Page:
Jeremy: Aaaaaaaaaaanyways.

No timetable on Tyrell Williams’ concussion. Those things can be hard to predict, but he is eligible to come off of injured reserve after Sunday’s game against the Minnesota Vikings. However, if the Lions decided after nearly 10 days from the hit he suffered in Week 1 that Williams needed at least three more weeks, you have to imagine this is a pretty serious brain injury. I’m not going to make any predictions here, but this is clearly a very serious injury.

With the loss of Romeo Okwara for this year and potentially at least some of next year does the drafting of an edge rusher become our top priority in the draft? If not, what position should we be looking at for our top 10 pick? — Kdog060

Erik: I think EDGE was always going to be in the conversation because of its positional value and Trey Flowers contract, but like Jeremy said in the response above, it’s too early to try and hone in on specific positions this early because a lot can change in the offseason between now and the draft.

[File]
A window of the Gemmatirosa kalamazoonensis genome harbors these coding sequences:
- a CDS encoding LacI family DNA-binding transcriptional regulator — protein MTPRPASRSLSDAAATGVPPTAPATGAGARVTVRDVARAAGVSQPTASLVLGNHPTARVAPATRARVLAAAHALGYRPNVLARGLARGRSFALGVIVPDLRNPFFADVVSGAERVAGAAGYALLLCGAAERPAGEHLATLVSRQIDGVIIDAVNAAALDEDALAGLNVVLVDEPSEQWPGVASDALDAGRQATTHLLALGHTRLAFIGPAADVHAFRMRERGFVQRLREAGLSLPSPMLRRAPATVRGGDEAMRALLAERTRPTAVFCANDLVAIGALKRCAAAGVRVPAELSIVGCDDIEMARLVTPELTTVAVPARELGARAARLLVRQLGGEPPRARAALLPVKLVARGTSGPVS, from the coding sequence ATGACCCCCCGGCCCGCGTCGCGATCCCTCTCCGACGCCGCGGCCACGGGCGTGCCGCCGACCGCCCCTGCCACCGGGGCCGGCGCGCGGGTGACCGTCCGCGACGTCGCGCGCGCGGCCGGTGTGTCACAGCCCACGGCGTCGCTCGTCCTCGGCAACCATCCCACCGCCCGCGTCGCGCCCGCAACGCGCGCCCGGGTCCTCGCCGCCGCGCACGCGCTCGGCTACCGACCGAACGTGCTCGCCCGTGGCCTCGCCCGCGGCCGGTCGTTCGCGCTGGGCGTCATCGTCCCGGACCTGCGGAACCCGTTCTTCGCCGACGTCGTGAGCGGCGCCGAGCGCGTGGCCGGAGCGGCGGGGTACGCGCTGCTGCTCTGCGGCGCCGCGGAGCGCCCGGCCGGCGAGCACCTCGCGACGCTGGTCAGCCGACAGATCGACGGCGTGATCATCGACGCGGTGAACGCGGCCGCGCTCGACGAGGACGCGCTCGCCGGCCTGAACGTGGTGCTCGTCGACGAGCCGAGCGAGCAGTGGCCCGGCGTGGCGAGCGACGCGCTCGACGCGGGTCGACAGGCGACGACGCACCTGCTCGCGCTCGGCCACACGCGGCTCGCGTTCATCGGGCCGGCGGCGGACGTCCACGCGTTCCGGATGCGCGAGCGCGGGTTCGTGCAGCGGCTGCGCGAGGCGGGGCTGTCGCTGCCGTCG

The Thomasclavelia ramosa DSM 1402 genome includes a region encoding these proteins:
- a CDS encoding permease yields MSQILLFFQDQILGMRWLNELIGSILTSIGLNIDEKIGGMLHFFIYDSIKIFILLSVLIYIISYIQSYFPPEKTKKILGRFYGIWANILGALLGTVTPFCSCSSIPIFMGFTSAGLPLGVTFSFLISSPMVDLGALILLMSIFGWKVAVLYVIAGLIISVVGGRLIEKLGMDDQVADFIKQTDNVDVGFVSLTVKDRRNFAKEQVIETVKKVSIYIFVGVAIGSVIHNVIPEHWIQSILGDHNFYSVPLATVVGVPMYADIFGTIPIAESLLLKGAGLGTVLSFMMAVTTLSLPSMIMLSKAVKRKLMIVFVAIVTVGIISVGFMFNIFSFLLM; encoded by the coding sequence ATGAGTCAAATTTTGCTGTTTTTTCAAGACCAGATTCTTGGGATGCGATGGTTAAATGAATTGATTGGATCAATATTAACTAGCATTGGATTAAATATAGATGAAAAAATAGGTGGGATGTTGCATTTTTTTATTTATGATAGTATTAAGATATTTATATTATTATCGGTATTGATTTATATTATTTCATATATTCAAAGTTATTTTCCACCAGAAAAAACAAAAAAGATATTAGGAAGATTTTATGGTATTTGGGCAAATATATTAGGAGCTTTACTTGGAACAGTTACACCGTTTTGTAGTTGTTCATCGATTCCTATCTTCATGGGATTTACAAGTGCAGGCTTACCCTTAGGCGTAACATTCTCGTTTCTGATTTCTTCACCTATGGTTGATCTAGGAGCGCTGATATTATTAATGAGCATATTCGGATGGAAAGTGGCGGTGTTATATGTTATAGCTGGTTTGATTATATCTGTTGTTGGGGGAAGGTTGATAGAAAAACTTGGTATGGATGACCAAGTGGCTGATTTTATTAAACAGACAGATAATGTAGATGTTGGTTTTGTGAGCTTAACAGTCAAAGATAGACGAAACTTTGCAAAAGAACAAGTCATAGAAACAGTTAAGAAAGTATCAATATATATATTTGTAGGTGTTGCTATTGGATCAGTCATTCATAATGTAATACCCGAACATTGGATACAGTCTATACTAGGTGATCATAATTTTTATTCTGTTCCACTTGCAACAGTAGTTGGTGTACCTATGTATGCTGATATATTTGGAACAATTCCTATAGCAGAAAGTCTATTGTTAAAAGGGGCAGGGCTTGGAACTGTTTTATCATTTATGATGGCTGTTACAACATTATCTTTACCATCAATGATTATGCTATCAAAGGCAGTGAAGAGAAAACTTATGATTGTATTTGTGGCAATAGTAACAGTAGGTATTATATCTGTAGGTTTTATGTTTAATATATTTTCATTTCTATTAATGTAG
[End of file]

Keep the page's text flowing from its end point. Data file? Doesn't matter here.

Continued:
My strategy this time of year is to just try and familiarize myself with as many good players as possible. It cuts down the workload later, and even if you scout a top player at a position that gets filled in free agency, it’s good to know a player's value because of trade possibilities—especially if the Lions are sitting in the top-10.

That being said, if you want to get some early work in on this year's potential EDGE class, make some time for Kayvon Thibodeaux (Junior, Oregon), Aidan Hutchinson (Senior, Michigan), Drake Jackson (Junior, USC), George Karlaftis (Junior, Purdue), Zach Harrison (Junior, Ohio State), and Adam Anderson (Senior, Georgia) who are all potential first or early second-rounders.

Jeremy: I don’t think there’s a single edge rusher on the roster I can say for certain will be on the team in 2023. So, yeah, that’s a potential huge need. And if the quarterback class continues to underwhelm, I’m all for taking one with the Lions’ first pick.

Erik: I knew I could get you to talk about the draft.